At a November 14 post-arrest court hearing, 16 of us who were arrested in August announced our intent to seek a jury trial. The others, many of whom live far from the state capital of Helena and are tied up by work and school, understandably decided to take a plea bargain. At the hearing, our lawyers announced plans for a necessity defense, arguing that when it comes to stopping coal exports, civil disobedience is justified.
Such a defense is based on the common sense idea that breaking the law is justified if you do it to prevent a greater harm. For example, in most places you won’t be convicted of a crime for breaking down a door if you do it to rescue someone from a burning house. With the world approaching dangerous climate tipping-points, and after decades of failed efforts to curb climate change through traditional politics, many climate activists now believe civil disobedience is as much a moral imperative as breaking into a burning building.
After all, Montana environmentalists have tried for years to stop the Otter Creek Mine and are running out of options. Groups like the Northern Plains Resource Council, the Sierra Club and the Blue Skies Campaign have turned out members to public hearings, submitted official comments and asked elected officials to consider the health and climate impacts of coal exports. Yet in 2010, state officials granted Arch Coal, the second largest coal exporter in the U.S., a preliminary lease to Otter Creek. Federal permit-givers, like the Army Corps of Engineers, have turned a blind eye to region-wide effects of coal export projects.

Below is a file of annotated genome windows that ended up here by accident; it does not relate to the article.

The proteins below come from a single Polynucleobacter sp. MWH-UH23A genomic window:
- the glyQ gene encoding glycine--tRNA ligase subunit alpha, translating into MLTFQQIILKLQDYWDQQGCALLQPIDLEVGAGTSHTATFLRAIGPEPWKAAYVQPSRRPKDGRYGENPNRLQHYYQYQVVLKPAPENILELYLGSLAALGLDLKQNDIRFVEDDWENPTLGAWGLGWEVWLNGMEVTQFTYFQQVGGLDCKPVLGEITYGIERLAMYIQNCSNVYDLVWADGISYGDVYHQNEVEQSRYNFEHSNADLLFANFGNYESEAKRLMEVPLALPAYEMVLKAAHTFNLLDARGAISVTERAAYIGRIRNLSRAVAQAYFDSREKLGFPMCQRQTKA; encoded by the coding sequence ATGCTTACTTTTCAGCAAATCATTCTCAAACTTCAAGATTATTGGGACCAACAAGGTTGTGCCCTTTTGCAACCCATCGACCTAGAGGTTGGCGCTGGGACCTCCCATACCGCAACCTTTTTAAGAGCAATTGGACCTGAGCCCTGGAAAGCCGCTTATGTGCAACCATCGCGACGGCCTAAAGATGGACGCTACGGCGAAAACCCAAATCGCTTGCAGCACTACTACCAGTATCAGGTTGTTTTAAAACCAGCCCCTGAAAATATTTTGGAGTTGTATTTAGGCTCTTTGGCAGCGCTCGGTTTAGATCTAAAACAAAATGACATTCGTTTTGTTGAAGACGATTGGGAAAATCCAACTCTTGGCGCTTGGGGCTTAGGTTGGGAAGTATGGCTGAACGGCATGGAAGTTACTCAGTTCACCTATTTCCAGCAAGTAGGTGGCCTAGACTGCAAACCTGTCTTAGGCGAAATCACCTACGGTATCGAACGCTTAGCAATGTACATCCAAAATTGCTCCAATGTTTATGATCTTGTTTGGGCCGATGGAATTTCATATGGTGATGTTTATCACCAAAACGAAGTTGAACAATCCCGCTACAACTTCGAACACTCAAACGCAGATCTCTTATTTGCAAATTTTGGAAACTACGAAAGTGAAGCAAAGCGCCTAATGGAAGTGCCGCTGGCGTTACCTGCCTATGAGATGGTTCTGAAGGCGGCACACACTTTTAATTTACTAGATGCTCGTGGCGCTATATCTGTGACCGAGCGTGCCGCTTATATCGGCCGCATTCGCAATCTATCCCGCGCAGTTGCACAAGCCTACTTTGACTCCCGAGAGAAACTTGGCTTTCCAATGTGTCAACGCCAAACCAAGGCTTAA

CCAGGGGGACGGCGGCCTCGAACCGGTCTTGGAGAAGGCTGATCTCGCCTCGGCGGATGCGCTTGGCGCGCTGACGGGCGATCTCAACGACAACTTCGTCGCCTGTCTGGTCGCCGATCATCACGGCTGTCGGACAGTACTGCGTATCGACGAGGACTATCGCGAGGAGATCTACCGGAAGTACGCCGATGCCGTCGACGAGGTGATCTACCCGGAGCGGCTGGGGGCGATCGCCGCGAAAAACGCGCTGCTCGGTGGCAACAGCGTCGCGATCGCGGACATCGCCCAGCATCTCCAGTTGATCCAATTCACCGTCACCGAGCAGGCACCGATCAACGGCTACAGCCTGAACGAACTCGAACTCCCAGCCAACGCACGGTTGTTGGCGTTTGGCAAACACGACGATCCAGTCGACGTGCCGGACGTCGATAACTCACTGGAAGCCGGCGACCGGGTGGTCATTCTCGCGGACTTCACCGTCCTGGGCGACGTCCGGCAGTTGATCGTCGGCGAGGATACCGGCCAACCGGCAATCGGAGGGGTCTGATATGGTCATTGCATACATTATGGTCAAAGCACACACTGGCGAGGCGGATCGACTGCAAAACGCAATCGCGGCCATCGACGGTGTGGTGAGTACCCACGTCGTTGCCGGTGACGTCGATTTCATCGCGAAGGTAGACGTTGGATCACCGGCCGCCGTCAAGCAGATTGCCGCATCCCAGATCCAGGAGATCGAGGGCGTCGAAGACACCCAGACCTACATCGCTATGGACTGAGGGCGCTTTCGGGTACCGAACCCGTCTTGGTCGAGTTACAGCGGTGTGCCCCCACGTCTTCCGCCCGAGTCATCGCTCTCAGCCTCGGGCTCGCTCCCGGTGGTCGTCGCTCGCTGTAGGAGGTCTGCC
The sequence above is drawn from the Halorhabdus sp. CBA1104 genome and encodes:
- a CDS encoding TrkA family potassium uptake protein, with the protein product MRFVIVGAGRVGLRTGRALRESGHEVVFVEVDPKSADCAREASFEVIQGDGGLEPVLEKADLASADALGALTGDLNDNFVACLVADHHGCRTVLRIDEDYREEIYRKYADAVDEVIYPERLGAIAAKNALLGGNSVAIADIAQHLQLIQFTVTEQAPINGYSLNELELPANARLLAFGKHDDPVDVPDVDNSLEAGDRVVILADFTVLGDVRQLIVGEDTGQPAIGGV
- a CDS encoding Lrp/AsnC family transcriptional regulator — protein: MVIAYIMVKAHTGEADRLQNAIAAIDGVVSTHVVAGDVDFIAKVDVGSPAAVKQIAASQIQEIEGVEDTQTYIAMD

“The legal system did not provide us with an adequate path to express our legitimate concerns,” said Janet Jordan, who participated in the first day of civil disobedience in August. Jordan traveled to Helena from Olympia, Wash., a town that will see increased coal train traffic if export proposals go through. “There was no justice for those of us affected,” she said, referring to why civil disobedience is necessary.
This is not the first time climate activists have used the necessity defense. In a high profile 2008 case, six U.K. protesters were cleared of wrongdoing after scaling a coal-fired power plant and painting an anti-coal message on the smokestack. NASA climate scientist James Hansen testified on behalf of the protesters, explaining that the coal plant could be responsible for the extinction of 400 species, as well as significant damage to coastal cities due to rising sea levels. The jury in that case agreed with the necessity argument and acquitted the six protesters.
Not all U.S. courts, however, have been as quick to recognize the validity of a necessity defense. In 2009, student-activist-turned-folk-hero Tim DeChristopher was barred from using a necessity argument to defend his disruption of an oil and gas auction in Utah. This ultimately led to his conviction and a sentence of two years in prison.
Despite the setback for DeChristopher, things look more promising for our case in Helena. On November 14, the municipal court made no objection to our legal team’s stated intent to use a necessity defense. It now remains to be seen if the local government will move the case forward or drop charges to avoid publicity that could come with a precedent-setting trial.
If the trial does take place, it may encourage more people to get involved in direct action. A network called the Coal Export Action, originally established to organize the August sit-in, is seeking to use the upcoming trial to educate more people about the role civil disobedience is playing in the climate movement. Media coverage of the August action and November court hearing was mostly positive and has helped build a buzz around climate-related protest in Montana.
Like many of the sit-in participants, Margarita McLarty — a grandmother who was arrested on the third day of the action and plans to participate in the trial — believes this kind of civil disobedience can help inspire the transition to a cleaner and more just energy system. “I hope that we can wake up,” McLarty said, “and apply our wisdom, creativity and vision towards growing clean energy alternatives. That dream compelled me to sit down on the floor of our Capitol building and risk arrest.”
Once I decided that violence was not an option, I found the humanity in my fellow prisoners through the simple act of sharing food.